The symptoms of characteristics of Trisomy 13 include: • Polydactyl i.e. extra toe or finger may be present • Clenched hands • Small eyes or eyes may fuse into one another to form close-set eyes • Reduced muscle tone • Umbilical and Inguinal hernia • Split, cleft or hole present in the iris. • Scalp. It is therefore difficult to improve Trisomy 13 life expectancy. Healthcare providers focus their treatment on improving symptoms only.

Many children with this disorder eventually need surgery as well as occupational therapy, speech therapy, physical therapy, and other supportive treatment measures.

List of related literature:

For mothers younger than 35 years, the recurrence risk is approximately 0.5% for a subsequent trisomy 21 and 1% for any chromosome abnormality.

“Yen & Jaffe's Reproductive Endocrinology E-Book” by Jerome F. Strauss, Robert L. Barbieri
from Yen & Jaffe’s Reproductive Endocrinology E-Book
by Jerome F. Strauss, Robert L. Barbieri
Elsevier Health Sciences, 2009

An accurate cytogenetic diagnosis of trisomy 13 is imperative, as mosaicism and partial trisomy 13 cases have been described and these infants may have a somewhat better prognosis.

“Current Management in Child Neurology” by Bernard L. Maria
from Current Management in Child Neurology
by Bernard L. Maria
BC Decker, 2009

It is estimated that approximately 64 per cent of foetuses affected by this chromosomal abnormality are either managed by termination or die in utero, making the actual rate for Trisomy 21 closer to 26.3 per 10 000 pregnancies (Abeywardana & Sullivan, 2008: 140).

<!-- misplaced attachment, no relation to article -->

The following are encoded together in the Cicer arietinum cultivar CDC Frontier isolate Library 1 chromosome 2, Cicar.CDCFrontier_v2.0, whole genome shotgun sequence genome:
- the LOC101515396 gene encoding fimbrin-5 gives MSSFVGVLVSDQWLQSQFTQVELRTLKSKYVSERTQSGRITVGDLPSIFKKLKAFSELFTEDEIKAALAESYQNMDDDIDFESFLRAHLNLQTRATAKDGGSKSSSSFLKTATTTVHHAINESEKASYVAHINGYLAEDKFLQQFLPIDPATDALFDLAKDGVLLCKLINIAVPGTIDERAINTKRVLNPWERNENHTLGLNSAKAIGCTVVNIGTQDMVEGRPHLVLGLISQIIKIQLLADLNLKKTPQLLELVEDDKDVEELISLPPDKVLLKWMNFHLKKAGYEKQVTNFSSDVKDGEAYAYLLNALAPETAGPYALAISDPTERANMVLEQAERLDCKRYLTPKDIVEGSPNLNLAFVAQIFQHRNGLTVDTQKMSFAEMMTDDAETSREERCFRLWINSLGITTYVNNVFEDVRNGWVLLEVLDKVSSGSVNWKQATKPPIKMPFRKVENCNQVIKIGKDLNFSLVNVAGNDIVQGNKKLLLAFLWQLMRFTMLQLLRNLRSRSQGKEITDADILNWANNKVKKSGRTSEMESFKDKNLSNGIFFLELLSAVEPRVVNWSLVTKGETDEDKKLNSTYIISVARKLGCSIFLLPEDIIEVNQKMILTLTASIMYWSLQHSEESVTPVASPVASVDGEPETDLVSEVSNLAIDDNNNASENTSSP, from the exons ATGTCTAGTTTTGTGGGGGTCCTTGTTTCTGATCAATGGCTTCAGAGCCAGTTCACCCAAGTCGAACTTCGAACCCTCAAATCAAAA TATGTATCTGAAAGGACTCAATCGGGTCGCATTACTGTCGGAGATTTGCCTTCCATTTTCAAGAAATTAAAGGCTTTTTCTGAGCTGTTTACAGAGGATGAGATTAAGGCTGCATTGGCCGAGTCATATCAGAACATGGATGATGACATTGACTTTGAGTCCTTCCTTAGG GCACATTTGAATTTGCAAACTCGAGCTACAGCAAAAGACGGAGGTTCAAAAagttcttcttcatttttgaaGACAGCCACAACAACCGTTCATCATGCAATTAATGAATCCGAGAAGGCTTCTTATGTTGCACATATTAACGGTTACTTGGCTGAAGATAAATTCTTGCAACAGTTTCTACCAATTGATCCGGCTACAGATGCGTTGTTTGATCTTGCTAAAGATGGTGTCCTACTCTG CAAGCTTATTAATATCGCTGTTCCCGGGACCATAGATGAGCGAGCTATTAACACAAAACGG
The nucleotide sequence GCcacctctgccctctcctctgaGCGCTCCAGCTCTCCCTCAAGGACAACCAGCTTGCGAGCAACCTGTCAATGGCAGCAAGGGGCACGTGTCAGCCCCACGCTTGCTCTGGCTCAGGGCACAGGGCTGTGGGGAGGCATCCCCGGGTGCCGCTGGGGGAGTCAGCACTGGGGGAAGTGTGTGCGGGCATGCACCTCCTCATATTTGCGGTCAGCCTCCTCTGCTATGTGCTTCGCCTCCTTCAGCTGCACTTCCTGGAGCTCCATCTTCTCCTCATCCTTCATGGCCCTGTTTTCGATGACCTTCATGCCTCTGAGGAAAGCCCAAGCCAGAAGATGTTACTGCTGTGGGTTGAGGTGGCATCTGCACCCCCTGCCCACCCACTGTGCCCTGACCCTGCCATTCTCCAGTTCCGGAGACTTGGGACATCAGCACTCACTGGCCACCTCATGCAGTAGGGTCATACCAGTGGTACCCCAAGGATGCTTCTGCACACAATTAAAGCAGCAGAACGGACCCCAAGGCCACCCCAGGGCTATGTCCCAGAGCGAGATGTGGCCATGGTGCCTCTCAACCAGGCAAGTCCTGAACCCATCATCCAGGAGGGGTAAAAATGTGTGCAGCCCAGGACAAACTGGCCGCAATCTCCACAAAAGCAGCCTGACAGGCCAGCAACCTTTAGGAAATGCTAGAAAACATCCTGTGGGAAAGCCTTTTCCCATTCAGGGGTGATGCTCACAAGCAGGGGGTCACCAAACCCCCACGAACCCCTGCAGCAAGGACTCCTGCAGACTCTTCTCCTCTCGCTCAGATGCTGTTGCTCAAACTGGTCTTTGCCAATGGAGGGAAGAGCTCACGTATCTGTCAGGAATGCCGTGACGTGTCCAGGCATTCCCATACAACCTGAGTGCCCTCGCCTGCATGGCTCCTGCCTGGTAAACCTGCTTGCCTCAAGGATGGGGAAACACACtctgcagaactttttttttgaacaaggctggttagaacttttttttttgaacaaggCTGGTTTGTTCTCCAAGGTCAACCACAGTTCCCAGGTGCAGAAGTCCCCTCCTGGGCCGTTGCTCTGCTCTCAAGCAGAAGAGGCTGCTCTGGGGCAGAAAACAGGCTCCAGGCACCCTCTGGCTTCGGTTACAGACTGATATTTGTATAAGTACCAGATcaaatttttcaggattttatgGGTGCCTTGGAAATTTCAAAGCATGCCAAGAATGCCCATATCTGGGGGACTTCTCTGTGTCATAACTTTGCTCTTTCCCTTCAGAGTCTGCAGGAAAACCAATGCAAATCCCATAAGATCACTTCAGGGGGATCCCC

“Paediatric Nursing in Australia” by Jennifer Fraser, Donna Waters, Elizabeth Forster, Nicola Brown
from Paediatric Nursing in Australia
by Jennifer Fraser, Donna Waters, et. al.
Cambridge University Press, 2017

Only 0.1% of trisomy 9 conceptions will result in live birth with poor prognosis, with survival times ranging from mere minutes to 9 months after birth.9 Live-born fetuses will have a mosaic phenotype.

“Obstetric Imaging: Fetal Diagnosis and Care E-Book” by Joshua Copel, Mary E. D'Alton, Helen Feltovich, Eduard Gratacos, Anthony O. Odibo, Lawrence Platt, Boris Tutschek
from Obstetric Imaging: Fetal Diagnosis and Care E-Book
by Joshua Copel, Mary E. D’Alton, et. al.
Elsevier Health Sciences, 2017

with transient abnormal myelopoiesis (1.9%) presenting between 29 and 33 weeks of gestation, and all cases had trisomy 21.14 This is further supported by a retrospective case series of 79 cases of trisomy 21 prenatally diagnosed.